Why don’t they act the way they did the first six months? What happened?
Why don’t they do the things they used to do during the first six months, like write me love letters? Why don’t they light candles like they used to do? Why aren’t they attacking me sexually in the same way?
Are they just bored with me? Do they no longer want these things?
Why is it that we are so amazing in those first six months of a relationship? Are we trying to impress somebody? Are we trying to win somebody over? Are we being somebody we’re not? Are the first six months just that “amazing” time before all the arguments start and before we get defensive?
In the first six months, we allow ourselves to be emotionally open. We give so much emotionally to our partner.
When you start fighting with each other, however, we take something back. With each fight or misunderstanding after that, we take another piece back. The vulnerability, openness and beauty of those first six months at that point are gone.
During the first six months you would invite your partner to your house, they’d say “Oh Babe, I love coming to your house,” and you would light candles. You do this over and over again during the first six months.
After the first six months, the candle-lighting goes away. Your partner comes over and says, “You don’t light candles anymore.”
Instead of just acknowledging that what they’re saying is true, you get defensive. You could have said, “You’re right, I don’t. I need to start doing that again. I know how much you loved it.” But you don’t. You defend yourself.
Those first six months of a relationship should always be the way I’m describing. It should always be amazing. What happens in those first six months are the reasons why you fell in love with that other person in the first place — the things you used to do for them, the way you came onto them sexually, the way you listened and the way you were patient with them.
It’s amazing, though, how we take things away once the fights and disappointments begin. We don’t even necessarily do it consciously. We do it very passively.
Say that you and your partner touch each other nonstop during the first six months, then your partner stops touching you as much. What do you do?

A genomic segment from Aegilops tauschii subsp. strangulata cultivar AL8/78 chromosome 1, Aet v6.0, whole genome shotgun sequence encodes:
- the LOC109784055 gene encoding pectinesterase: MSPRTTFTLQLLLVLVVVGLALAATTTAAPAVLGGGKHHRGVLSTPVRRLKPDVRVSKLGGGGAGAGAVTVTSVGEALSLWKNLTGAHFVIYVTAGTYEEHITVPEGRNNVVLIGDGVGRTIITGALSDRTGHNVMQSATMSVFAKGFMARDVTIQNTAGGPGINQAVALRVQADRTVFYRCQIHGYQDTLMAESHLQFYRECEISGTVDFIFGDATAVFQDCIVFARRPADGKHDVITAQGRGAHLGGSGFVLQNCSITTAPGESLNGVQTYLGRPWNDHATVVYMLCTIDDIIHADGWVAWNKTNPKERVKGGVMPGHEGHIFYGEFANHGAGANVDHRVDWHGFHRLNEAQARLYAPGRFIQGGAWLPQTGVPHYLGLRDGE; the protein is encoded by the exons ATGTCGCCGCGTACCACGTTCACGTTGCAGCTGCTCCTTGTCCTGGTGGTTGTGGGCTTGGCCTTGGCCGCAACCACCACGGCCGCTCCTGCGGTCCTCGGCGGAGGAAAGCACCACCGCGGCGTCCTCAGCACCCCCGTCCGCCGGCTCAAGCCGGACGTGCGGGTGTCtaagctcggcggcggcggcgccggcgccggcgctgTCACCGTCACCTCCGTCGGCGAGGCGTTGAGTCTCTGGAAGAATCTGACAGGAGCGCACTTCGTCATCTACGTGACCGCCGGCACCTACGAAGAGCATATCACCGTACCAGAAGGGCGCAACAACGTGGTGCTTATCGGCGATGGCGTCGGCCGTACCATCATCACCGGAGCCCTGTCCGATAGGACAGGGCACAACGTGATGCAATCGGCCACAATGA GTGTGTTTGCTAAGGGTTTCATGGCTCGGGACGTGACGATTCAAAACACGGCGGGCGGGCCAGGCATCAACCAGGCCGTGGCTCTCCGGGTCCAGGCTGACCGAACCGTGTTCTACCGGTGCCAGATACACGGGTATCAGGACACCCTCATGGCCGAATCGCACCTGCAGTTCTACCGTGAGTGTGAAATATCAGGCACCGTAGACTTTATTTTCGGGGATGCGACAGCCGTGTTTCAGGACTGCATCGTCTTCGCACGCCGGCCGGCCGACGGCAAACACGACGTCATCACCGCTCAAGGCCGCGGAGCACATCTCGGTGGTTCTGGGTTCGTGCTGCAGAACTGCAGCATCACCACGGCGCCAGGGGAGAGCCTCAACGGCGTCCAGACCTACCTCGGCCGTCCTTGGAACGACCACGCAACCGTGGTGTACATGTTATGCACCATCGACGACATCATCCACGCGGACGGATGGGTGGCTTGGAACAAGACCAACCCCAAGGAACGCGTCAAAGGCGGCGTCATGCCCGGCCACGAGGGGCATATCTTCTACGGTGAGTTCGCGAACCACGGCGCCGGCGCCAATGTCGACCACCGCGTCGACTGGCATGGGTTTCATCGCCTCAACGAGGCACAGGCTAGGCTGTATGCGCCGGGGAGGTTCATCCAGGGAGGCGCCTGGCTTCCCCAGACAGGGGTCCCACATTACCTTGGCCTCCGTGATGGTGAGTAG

You start taking some of your touching away. You get angry. You hope that they will notice and think, “Oh my God, he’s not touching me as much. I must need to touch him more.”
The first six months of a relationship are beautiful. For those of you in that post-six months frustration period, however, what you need to do is to go back and think about all the things you did for your lover in the first six months. Then start doing them again, without your partner having to ask you to do them.
I guarantee that if you do this, you’ll not have the whole “taking things away” situation happening anymore. There will be no reason to fight about who is (or is not) doing things for the other.
I challenge all of you who are in a relationship right now, over the next thirty days to do all the things you did for your partner in the first six months you were together. All of them. Every single one. And do them every day.
I guarantee that if you do this for the next thirty days — acting sexually, emotionally, in your communication and in your intimacy the way you did the first six months — and you don’t expect anything in return, you will see your relationship come alive again.
Then watch what your partner will start doing for you. Like magic, they will start doing things you have been wanting them to do for months.
It’s amazing how easy it is to rekindle a relationship, but we all stand on principle so much that we don’t allow ourselves to do the things to make it happen. We’re so about “tit for tat” that we never grow.
So think about what you did for your lover during the first six months, and do them all over the next thirty days. Then watch how the dynamics of your relationship will totally change. It’s a beautiful thing.